The Start Up Intensive will be offered again in the fall. For information on the program visit SiliconCouloir.com.
Different backgrounds, different goals
The Start Up Intensive draws people from all walks of life. Here are three in the spring semester:
– Anne Fish has had many careers: flight attendant, real estate agent, corporate trainer, bike tour leader and teacher, to name some.
Since coming out with a book two years ago, "Riskformation: How Smart Risk Taking Will Transform Your Life," she has given a lot of talks about getting out of your comfort zone and taking chances. She's also a speech coach.
"That's my passion: the public speaking," she said. "There's so much more than I have in my repertoire. I am trying to funnel that and figure out what the next step is in my business."
Through Start Up Intensive she hopes to acquire nuts-and-bolts information about running a business and also explore brand development. Her business name is Flying Fish Ventures LLC, a play on her name and her years as a flight attendant, but she's wondering if that should change.
"People think I am a fly-fishing company," she said, "Maybe I have to rebrand."
– Melissa Thomasma is executive director of Wyoming Wildlife Advocates but also serves "in an advisory capacity" at Grandview Publishing, which was founded in 1987 by her grandfather, author Ken Thomasma.
"What I hope to get out of this program is some insight into how we can take what worked really well for the company so far and modernize it," Melissa Thomasma said. "People are learning about books in new ways now, in social media and online, and they're discussing books in new ways. I'm really hopeful that this course will help me get a better understanding of that."
Grandview Publishing's list includes a book for children that she wrote and Kelly Halpin illustrated; "Birds of Sage and Scree," a book with text by Bert Raynes and paintings by Greg McHuron; and music CDs by Dan Thomasma (Melissa's dad) and Terry Yazzolino.
Also on the list are kids books by Ken Thomasma, all featuring Native American children as the main characters. A new one will be out soon.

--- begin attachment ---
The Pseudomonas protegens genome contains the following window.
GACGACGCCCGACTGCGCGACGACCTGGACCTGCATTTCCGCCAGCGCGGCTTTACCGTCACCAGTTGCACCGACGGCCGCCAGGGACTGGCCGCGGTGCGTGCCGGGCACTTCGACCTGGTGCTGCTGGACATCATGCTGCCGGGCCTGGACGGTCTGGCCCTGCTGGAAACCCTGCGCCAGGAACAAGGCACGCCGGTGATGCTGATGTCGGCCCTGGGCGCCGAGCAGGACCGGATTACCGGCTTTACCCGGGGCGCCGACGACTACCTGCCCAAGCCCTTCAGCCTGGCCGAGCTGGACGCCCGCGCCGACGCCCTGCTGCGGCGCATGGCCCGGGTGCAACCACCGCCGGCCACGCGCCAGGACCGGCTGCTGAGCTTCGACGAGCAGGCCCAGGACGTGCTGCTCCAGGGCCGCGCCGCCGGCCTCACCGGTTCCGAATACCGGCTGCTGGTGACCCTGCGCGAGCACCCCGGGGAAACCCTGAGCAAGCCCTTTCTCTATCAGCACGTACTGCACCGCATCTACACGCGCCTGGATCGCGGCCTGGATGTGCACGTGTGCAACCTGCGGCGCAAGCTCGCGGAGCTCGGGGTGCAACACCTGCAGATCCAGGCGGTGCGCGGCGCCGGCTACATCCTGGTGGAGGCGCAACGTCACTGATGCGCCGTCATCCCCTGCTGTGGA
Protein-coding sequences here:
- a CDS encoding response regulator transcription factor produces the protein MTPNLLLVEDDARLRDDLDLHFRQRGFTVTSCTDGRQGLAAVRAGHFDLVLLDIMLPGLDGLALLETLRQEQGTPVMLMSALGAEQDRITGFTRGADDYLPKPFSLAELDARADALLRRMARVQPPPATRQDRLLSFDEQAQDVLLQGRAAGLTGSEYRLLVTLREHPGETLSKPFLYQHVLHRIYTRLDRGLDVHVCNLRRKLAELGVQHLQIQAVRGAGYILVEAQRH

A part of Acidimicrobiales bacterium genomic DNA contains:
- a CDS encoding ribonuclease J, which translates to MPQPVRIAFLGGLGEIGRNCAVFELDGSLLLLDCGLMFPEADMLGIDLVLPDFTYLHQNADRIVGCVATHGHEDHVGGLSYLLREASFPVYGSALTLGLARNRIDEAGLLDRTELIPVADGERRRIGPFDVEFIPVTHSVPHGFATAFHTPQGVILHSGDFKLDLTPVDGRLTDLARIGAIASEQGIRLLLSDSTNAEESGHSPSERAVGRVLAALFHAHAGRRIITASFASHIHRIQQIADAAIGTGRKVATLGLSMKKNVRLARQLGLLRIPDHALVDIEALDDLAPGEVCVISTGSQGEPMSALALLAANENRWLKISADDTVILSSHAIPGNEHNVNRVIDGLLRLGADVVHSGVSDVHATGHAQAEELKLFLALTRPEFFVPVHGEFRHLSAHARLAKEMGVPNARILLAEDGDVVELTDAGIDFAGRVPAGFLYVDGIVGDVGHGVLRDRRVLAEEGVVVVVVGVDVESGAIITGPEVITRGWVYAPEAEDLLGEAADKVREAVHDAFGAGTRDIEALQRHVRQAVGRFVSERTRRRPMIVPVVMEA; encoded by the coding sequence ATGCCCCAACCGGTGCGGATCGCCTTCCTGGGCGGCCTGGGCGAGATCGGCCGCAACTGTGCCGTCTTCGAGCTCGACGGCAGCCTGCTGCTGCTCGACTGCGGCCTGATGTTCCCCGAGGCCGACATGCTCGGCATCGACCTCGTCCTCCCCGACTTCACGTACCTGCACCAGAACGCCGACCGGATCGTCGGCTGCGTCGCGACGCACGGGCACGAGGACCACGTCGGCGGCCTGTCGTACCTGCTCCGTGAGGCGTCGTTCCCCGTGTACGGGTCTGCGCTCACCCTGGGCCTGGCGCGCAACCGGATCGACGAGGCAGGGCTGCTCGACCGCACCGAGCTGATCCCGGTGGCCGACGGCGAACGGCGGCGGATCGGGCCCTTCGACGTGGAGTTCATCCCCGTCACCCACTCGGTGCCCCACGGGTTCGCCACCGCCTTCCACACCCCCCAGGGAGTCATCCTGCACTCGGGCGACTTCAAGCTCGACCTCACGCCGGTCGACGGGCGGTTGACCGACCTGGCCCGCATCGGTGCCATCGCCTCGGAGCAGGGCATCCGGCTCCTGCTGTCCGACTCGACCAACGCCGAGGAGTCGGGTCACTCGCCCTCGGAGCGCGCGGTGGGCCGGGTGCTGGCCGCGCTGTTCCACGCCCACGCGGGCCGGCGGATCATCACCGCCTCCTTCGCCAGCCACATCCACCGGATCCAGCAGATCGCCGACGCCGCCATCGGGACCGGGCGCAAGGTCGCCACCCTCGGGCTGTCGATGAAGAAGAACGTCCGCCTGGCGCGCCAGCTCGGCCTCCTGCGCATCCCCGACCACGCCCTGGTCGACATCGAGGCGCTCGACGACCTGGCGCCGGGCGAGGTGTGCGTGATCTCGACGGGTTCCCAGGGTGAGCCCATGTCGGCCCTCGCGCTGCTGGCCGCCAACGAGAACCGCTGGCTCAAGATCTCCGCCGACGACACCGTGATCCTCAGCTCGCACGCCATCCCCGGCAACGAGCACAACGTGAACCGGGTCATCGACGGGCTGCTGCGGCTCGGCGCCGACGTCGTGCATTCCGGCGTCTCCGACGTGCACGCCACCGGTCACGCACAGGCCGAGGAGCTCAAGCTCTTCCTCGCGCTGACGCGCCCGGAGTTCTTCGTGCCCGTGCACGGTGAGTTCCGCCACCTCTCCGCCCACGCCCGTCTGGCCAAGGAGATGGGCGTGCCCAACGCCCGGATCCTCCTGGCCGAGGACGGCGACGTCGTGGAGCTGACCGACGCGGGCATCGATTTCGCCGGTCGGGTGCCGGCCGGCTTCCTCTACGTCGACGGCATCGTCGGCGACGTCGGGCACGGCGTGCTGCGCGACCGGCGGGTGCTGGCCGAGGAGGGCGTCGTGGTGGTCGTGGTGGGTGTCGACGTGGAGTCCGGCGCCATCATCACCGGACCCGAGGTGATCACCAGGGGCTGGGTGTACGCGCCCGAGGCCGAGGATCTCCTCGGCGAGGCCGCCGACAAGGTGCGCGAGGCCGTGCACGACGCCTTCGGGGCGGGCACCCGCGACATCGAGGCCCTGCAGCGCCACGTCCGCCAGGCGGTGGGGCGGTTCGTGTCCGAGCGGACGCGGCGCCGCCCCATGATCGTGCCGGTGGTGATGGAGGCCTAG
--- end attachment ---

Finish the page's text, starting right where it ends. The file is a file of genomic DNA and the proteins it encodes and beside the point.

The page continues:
"There aren't a lot of books out there that showcase Native American children, especially Native American girls, as a strong protagonist," Melissa Thomasama said. "He was doing that before Katniss, before Hermione, before we had all these really cool girls doing amazing things.
"I think that's a really important part of his legacy that I would like to see continue to expand. We'd love to get his books to new audiences."
– Wren Fialka is a massage therapist, but she has a parallel career running the Spread the Love Commission, a nonprofit she established to offer assistance and advocacy for homeless and displaced people in Jackson Hole and cities elsewhere, including Denver and Salt Lake City.
"I want this to be my full-time job," she said. "It essentially is, but I don't get paid for it."
Fialka majored in psychology and political science in college and doesn't have a business background.
"There's a skill set that I really need to get things done more efficiently," she said. "Also to be put in front of people who can really understand what I'm doing and can help us take it to the next level and want to be involved."
She is grateful that she learned about Start Up through one of her volunteers and that she received a scholarship for the course offered through a partnership with Central Wyoming College and the Community Foundation of Jackson Hole.
"It was a lifeline," she said.